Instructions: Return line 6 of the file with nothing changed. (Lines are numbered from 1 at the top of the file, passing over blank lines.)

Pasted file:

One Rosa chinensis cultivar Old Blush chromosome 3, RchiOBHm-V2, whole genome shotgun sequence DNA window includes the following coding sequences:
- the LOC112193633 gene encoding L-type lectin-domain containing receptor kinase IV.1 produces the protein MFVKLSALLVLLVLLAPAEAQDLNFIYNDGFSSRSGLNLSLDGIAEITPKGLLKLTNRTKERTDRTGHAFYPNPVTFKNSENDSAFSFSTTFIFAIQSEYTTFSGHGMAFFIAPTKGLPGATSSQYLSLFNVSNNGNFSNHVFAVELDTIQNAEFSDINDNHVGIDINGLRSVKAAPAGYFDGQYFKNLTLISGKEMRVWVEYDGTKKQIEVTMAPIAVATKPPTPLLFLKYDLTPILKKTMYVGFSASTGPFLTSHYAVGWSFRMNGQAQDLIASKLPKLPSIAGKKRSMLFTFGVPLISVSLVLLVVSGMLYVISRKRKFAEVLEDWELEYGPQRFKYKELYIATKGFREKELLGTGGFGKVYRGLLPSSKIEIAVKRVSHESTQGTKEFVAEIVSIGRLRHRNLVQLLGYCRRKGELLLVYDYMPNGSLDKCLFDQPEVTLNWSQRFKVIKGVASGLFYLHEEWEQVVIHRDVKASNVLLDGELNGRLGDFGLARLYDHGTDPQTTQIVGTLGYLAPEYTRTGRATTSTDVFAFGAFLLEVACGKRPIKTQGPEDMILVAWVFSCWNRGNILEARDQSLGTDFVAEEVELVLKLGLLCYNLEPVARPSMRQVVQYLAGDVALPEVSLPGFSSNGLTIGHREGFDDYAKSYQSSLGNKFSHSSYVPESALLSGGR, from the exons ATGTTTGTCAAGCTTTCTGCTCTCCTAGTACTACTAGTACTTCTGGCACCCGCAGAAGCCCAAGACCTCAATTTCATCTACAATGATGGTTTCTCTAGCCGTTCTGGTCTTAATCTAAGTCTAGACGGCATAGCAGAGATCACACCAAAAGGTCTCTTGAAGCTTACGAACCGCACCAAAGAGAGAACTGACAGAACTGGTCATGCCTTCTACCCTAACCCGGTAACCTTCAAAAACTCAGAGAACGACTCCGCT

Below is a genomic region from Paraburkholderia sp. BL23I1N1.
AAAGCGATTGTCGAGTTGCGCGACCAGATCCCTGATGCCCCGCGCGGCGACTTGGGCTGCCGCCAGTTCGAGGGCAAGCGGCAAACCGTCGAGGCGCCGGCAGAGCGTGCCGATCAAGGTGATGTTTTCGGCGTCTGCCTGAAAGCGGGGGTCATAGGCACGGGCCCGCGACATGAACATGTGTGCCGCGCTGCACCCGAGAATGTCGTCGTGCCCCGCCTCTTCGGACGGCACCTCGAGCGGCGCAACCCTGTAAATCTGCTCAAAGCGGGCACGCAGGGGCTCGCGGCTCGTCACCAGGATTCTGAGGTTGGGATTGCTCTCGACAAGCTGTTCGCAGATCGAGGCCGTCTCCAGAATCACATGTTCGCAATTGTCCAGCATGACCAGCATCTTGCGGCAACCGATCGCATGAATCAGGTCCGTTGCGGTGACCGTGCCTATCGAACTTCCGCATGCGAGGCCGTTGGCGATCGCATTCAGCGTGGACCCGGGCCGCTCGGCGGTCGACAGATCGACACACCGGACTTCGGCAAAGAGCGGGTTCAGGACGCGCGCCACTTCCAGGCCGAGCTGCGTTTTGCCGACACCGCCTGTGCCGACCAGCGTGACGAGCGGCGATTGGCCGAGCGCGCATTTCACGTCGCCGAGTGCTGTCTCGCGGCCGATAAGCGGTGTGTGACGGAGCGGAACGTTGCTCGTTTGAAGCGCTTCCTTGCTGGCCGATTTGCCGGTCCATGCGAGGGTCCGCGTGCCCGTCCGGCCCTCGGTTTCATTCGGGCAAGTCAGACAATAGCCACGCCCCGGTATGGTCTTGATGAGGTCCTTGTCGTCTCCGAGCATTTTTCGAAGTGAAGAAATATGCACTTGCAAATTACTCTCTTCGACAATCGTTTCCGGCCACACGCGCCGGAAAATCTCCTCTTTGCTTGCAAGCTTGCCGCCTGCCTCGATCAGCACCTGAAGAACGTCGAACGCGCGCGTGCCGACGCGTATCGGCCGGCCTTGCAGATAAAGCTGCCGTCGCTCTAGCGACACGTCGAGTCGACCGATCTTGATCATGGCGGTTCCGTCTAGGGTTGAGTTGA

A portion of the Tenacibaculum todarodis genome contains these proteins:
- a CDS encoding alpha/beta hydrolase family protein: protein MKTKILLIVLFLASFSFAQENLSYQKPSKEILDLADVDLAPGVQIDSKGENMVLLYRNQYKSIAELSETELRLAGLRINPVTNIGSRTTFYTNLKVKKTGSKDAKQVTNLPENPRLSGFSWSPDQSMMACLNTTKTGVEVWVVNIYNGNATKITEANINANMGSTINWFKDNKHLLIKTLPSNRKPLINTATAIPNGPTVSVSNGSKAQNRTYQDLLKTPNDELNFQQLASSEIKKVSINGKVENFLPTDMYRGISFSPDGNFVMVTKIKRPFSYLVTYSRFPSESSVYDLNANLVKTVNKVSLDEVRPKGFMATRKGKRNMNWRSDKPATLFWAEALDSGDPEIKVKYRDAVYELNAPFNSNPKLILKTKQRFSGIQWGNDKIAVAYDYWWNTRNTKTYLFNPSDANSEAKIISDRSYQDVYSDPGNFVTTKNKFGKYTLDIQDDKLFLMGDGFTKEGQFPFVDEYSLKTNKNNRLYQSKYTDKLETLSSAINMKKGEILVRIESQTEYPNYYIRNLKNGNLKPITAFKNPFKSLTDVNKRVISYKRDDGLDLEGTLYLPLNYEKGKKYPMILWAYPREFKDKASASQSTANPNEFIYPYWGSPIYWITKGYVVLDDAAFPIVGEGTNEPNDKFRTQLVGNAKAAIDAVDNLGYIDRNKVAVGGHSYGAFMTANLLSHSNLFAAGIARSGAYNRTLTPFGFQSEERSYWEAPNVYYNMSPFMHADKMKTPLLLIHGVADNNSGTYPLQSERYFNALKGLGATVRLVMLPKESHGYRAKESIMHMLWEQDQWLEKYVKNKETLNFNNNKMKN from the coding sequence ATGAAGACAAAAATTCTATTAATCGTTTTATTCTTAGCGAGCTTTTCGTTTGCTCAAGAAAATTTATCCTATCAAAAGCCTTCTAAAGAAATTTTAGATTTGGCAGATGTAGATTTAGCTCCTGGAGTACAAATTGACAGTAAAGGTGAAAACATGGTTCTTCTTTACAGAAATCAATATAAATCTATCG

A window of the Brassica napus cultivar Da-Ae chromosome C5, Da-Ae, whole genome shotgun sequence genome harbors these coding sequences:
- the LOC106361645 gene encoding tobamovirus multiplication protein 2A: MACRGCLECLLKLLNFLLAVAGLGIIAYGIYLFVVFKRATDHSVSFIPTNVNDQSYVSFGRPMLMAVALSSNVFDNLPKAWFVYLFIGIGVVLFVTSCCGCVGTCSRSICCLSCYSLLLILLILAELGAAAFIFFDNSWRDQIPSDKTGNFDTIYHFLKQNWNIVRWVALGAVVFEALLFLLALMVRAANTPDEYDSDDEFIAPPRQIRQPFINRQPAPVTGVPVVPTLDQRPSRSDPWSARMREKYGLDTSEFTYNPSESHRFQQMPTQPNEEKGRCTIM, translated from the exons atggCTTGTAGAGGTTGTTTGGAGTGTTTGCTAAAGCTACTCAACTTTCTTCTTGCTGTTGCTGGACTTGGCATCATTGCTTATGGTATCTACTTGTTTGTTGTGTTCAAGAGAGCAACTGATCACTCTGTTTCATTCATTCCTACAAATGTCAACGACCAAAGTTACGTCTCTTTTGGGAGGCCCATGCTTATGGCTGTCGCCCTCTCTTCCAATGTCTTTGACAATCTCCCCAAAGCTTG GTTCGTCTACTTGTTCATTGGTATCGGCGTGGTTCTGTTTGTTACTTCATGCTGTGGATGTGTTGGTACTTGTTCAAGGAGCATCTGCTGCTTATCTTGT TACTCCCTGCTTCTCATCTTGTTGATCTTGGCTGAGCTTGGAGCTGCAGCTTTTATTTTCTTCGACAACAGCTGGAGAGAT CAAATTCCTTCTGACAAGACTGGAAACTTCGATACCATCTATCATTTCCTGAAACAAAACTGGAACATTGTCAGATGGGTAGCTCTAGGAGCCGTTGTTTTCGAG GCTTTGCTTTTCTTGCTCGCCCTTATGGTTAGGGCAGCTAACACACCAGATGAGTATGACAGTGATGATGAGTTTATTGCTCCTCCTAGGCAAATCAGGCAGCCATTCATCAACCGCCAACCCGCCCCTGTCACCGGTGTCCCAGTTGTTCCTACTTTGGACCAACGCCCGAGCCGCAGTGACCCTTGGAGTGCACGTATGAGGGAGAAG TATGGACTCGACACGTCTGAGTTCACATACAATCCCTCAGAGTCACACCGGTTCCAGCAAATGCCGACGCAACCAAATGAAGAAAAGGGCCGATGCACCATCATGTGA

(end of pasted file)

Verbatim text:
- a CDS encoding alpha/beta hydrolase family protein: protein MKTKILLIVLFLASFSFAQENLSYQKPSKEILDLADVDLAPGVQIDSKGENMVLLYRNQYKSIAELSETELRLAGLRINPVTNIGSRTTFYTNLKVKKTGSKDAKQVTNLPENPRLSGFSWSPDQSMMACLNTTKTGVEVWVVNIYNGNATKITEANINANMGSTINWFKDNKHLLIKTLPSNRKPLINTATAIPNGPTVSVSNGSKAQNRTYQDLLKTPNDELNFQQLASSEIKKVSINGKVENFLPTDMYRGISFSPDGNFVMVTKIKRPFSYLVTYSRFPSESSVYDLNANLVKTVNKVSLDEVRPKGFMATRKGKRNMNWRSDKPATLFWAEALDSGDPEIKVKYRDAVYELNAPFNSNPKLILKTKQRFSGIQWGNDKIAVAYDYWWNTRNTKTYLFNPSDANSEAKIISDRSYQDVYSDPGNFVTTKNKFGKYTLDIQDDKLFLMGDGFTKEGQFPFVDEYSLKTNKNNRLYQSKYTDKLETLSSAINMKKGEILVRIESQTEYPNYYIRNLKNGNLKPITAFKNPFKSLTDVNKRVISYKRDDGLDLEGTLYLPLNYEKGKKYPMILWAYPREFKDKASASQSTANPNEFIYPYWGSPIYWITKGYVVLDDAAFPIVGEGTNEPNDKFRTQLVGNAKAAIDAVDNLGYIDRNKVAVGGHSYGAFMTANLLSHSNLFAAGIARSGAYNRTLTPFGFQSEERSYWEAPNVYYNMSPFMHADKMKTPLLLIHGVADNNSGTYPLQSERYFNALKGLGATVRLVMLPKESHGYRAKESIMHMLWEQDQWLEKYVKNKETLNFNNNKMKN from the coding sequence ATGAAGACAAAAATTCTATTAATCGTTTTATTCTTAGCGAGCTTTTCGTTTGCTCAAGAAAATTTATCCTATCAAAAGCCTTCTAAAGAAATTTTAGATTTGGCAGATGTAGATTTAGCTCCTGGAGTACAAATTGACAGTAAAGGTGAAAACATGGTTCTTCTTTACAGAAATCAATATAAATCTATCG